8) Aggressive residents, who have a history of running, being placed in group homes next to busy roads over Murray employee objections and without any planning as to how to protect the resident's health and safety.
9) Aggressive residents being placed in group homes that did not have 1 on 1 care, despite such care being necessary for the resident.
10) A resident being moved to a home three hours away from Murray, even though he (as well as the Murray staff who worked with him) had not previously visited the home or met the staff.
11) Homes that are not being inspected, in violation of the law.
12) Murray employees who dare raise concerns to this expedited process have been threatened with punishment and even discharge, or otherwise stripped of their duties.
As far as the allegations that are made in seeking the temporary restraining order, Smith says the Department of Human Services does not comment on pending litigation. However, she says generally speaking, Illinois has relied on an outdated system of care for people with developmental disabilities for far too long.
In the prepared statement, Smith adds the Quinn Administration is committed to improving the quality of life for persons with developmental disabilities by increasing community care options in the state of Illinois and they are continuing to move forward to uphold their legal obligations as outlined in the Olmstead U.S. Supreme Court decision.
Smith says the Illinois Department of Human Services is working closely with families and guardians on a person-centered planning process to ensure safe transitions for Murray residents. She says the process of transitioning individuals out of state operated developmental centers has been and will continue to be careful and deliberate.
(Springfield, IL) -- A new concealed carry bill is expected to clear the House Friday.
Brandon Phelps explains why the compromised bill does not give home rule communities the ability to make changes to the law. "So if we are traveling in our car, we're not going to know from one town to another what is expected of them. If they get pulled over or have a flat tire and then find out their gun is transported illegally, they go to jail. That's not right. If we have one law everyone knows what is expected," said Phelps.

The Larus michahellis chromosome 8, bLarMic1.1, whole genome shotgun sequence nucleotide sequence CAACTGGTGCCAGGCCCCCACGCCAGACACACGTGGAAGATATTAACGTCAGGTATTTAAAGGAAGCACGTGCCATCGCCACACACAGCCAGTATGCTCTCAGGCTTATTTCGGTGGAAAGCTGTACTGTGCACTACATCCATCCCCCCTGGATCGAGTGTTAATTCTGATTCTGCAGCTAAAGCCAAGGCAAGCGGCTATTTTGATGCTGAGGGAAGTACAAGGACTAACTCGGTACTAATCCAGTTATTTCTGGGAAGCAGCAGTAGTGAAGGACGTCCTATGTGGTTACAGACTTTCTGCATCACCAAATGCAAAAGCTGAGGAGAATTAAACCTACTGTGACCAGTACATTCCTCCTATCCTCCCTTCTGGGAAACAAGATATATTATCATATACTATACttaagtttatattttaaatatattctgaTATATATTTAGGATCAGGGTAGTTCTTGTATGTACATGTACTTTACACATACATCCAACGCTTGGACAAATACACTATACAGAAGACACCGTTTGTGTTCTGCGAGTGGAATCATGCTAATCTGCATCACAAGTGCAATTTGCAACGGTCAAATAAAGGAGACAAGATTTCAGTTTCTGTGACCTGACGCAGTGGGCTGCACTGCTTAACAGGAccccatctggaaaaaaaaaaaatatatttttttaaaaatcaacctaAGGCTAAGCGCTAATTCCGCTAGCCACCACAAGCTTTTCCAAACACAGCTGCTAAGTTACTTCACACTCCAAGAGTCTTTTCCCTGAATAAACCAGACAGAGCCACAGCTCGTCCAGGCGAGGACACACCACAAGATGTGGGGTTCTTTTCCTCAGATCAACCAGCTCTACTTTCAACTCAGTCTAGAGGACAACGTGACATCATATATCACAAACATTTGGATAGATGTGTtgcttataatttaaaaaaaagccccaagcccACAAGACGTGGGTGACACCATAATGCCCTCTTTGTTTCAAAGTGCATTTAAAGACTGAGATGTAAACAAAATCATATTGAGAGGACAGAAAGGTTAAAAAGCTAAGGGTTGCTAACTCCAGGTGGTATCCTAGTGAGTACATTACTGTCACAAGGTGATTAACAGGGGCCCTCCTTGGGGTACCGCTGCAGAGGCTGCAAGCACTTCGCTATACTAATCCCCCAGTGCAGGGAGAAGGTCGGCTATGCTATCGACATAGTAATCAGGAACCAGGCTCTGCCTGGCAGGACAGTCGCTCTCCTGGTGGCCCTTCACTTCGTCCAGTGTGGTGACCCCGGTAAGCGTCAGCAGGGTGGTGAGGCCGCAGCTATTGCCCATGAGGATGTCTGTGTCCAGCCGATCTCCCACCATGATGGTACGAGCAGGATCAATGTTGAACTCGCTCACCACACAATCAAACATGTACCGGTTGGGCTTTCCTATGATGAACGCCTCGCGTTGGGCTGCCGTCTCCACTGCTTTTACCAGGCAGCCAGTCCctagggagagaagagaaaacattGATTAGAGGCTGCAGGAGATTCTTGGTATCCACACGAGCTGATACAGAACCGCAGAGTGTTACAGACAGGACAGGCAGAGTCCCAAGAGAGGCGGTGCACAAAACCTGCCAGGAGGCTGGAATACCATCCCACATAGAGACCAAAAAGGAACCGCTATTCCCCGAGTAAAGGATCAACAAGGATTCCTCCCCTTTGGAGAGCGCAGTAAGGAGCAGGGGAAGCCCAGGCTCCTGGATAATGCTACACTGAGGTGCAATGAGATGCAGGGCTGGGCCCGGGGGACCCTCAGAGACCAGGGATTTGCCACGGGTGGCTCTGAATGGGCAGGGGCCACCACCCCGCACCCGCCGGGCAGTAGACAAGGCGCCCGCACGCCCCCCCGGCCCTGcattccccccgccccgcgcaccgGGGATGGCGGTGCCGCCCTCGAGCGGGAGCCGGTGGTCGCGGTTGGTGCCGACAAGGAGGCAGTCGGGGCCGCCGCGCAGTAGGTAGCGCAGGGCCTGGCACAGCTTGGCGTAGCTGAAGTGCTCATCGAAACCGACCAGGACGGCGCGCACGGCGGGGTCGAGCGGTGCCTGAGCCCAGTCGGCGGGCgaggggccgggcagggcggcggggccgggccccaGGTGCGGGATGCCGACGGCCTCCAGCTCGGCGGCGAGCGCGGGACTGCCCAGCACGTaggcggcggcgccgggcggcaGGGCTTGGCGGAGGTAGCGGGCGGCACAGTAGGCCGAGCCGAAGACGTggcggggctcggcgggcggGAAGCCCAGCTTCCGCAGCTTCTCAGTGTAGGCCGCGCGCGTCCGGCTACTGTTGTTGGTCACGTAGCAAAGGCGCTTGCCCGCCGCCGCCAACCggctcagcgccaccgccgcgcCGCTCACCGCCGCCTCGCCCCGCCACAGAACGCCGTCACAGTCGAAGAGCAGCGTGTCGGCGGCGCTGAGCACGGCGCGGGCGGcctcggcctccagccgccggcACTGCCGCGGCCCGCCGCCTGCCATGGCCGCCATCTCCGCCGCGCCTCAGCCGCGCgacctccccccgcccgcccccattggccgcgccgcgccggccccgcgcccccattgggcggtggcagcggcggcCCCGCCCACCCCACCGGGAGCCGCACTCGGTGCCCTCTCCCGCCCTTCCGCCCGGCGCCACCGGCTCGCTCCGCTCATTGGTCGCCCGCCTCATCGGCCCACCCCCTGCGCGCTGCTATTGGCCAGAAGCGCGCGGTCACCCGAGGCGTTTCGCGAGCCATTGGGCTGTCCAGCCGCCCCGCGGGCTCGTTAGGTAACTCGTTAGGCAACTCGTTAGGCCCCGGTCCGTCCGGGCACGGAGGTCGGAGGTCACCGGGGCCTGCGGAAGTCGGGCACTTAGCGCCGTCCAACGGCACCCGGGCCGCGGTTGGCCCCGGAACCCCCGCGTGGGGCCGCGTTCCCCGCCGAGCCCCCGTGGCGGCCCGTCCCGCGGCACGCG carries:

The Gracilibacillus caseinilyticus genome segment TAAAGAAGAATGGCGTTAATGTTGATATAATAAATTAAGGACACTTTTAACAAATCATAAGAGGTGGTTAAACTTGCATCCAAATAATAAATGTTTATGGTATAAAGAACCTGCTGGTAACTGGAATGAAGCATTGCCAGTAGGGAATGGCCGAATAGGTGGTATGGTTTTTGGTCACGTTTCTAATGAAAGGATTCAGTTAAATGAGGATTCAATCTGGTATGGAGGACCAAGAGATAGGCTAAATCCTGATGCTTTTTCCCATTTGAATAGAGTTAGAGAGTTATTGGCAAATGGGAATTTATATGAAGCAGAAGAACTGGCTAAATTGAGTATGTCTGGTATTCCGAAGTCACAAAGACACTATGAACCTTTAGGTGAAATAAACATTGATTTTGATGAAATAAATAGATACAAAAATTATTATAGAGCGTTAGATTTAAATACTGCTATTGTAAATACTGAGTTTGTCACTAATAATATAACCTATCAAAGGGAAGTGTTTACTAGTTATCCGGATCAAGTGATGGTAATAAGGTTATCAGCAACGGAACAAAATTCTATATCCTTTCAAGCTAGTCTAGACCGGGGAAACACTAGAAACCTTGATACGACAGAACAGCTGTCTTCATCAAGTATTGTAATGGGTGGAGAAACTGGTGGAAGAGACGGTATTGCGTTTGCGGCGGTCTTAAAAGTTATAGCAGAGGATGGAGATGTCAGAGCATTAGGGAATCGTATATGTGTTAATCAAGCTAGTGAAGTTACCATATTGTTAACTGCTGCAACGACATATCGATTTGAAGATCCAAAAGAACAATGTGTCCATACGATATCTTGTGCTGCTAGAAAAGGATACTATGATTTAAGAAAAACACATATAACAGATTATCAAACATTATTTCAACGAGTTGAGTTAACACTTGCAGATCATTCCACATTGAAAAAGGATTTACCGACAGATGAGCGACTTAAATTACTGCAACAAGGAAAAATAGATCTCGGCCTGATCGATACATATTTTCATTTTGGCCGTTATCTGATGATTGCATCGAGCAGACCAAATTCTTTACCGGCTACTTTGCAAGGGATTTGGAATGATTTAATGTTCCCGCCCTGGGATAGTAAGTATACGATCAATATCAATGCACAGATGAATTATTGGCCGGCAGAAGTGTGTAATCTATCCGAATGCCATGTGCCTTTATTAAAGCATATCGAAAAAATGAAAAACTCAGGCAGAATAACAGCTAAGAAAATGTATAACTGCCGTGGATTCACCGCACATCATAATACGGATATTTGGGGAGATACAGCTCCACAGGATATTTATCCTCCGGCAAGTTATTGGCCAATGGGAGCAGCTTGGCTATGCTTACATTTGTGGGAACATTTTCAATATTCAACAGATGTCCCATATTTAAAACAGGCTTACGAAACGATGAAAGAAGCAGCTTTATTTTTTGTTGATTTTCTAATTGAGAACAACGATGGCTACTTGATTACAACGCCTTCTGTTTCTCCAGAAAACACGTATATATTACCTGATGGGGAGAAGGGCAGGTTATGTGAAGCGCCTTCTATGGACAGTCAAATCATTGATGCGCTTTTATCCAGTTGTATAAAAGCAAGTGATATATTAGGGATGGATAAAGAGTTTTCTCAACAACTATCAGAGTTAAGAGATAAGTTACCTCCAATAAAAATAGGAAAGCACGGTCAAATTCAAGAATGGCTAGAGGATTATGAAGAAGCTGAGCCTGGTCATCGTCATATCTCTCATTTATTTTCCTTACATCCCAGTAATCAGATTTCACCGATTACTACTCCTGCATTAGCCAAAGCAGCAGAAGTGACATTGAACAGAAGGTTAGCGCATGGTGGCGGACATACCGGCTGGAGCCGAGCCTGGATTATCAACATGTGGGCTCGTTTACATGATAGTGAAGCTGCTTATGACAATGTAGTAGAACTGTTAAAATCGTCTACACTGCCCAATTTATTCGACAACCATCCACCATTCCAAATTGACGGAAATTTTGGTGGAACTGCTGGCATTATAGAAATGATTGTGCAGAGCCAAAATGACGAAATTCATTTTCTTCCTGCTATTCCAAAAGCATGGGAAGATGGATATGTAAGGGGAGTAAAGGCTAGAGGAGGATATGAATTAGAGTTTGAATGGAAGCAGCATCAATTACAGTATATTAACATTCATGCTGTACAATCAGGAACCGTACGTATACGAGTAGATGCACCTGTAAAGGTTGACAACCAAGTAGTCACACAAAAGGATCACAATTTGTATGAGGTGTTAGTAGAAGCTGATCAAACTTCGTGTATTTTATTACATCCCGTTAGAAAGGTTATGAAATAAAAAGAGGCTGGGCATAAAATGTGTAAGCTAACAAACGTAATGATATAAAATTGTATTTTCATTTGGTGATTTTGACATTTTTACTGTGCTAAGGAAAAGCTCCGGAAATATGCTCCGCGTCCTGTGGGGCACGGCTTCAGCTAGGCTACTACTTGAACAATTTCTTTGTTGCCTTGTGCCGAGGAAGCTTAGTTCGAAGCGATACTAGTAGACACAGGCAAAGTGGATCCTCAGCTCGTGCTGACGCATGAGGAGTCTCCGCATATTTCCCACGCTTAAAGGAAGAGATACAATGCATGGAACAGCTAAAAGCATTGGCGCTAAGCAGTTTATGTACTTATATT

If the bill becomes law, people would not be allowed to carry loaded guns on busses, Els, or other forms of public transportation. This was a major score for Chicago lawmakers who didn't want to budge on that. They did agree to allow people to carry the gun on public transit systems if it's unloaded and in a backpack or briefcase.
The bill also establishes a bi-partisan review board would be in charge of looking at any application that's rejected. People who want to carry would have to clear mental and criminal background checks and they'd have to pay 150-bucks to get a carry license.
Governor Quinn Opposes House Compromise
SPRINGFIELD, Ill. (AP) - Illinois Gov. Pat Quinn opposes the compromise gun-carry legislation that the Illinois House is readying for a floor vote on Friday.
Quinn spokeswoman Brooke Anderson says the legislation is "a massive overreach" because it would overturn all existing local gun laws on the books. Those include a Chicago ban on assault-style weapons. Anderson says that would endanger the public.
A federal appeals court ruled that the Illinois ban on concealed carry was unconstitutional.
The bill is SB2193. More information is available online: http://www.ilga.gov